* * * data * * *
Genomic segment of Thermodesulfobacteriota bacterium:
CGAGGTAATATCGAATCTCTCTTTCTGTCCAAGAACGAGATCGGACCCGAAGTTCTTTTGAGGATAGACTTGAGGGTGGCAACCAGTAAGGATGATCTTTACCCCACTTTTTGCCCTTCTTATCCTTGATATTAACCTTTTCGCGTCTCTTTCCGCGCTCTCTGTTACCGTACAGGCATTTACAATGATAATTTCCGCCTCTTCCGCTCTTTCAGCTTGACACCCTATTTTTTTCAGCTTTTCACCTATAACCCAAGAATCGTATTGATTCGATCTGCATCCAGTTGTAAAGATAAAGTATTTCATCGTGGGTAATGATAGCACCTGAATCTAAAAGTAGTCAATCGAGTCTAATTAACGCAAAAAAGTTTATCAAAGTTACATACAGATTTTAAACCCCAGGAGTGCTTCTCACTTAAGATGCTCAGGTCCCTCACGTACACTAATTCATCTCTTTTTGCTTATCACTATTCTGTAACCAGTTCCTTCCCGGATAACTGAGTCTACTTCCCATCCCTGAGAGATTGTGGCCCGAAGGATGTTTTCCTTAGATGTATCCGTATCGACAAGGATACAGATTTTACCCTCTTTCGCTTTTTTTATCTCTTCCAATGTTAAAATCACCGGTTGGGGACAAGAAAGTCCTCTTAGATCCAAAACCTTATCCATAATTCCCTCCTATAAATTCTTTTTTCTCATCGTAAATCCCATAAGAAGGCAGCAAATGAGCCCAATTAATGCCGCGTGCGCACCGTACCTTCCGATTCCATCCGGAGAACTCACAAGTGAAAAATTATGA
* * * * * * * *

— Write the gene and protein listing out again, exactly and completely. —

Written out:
Genomic segment of Thermodesulfobacteriota bacterium:
CGAGGTAATATCGAATCTCTCTTTCTGTCCAAGAACGAGATCGGACCCGAAGTTCTTTTGAGGATAGACTTGAGGGTGGCAACCAGTAAGGATGATCTTTACCCCACTTTTTGCCCTTCTTATCCTTGATATTAACCTTTTCGCGTCTCTTTCCGCGCTCTCTGTTACCGTACAGGCATTTACAATGATAATTTCCGCCTCTTCCGCTCTTTCAGCTTGACACCCTATTTTTTTCAGCTTTTCACCTATAACCCAAGAATCGTATTGATTCGATCTGCATCCAGTTGTAAAGATAAAGTATTTCATCGTGGGTAATGATAGCACCTGAATCTAAAAGTAGTCAATCGAGTCTAATTAACGCAAAAAAGTTTATCAAAGTTACATACAGATTTTAAACCCCAGGAGTGCTTCTCACTTAAGATGCTCAGGTCCCTCACGTACACTAATTCATCTCTTTTTGCTTATCACTATTCTGTAACCAGTTCCTTCCCGGATAACTGAGTCTACTTCCCATCCCTGAGAGATTGTGGCCCGAAGGATGTTTTCCTTAGATGTATCCGTATCGACAAGGATACAGATTTTACCCTCTTTCGCTTTTTTTATCTCTTCCAATGTTAAAATCACCGGTTGGGGACAAGAAAGTCCTCTTAGATCCAAAACCTTATCCATAATTCCCTCCTATAAATTCTTTTTTCTCATCGTAAATCCCATAAGAAGGCAGCAAATGAGCCCAATTAATGCCGCGTGCGCACCGTACCTTCCGATTCCATCCGGAGAACTCACAAGTGAAAAATTATGA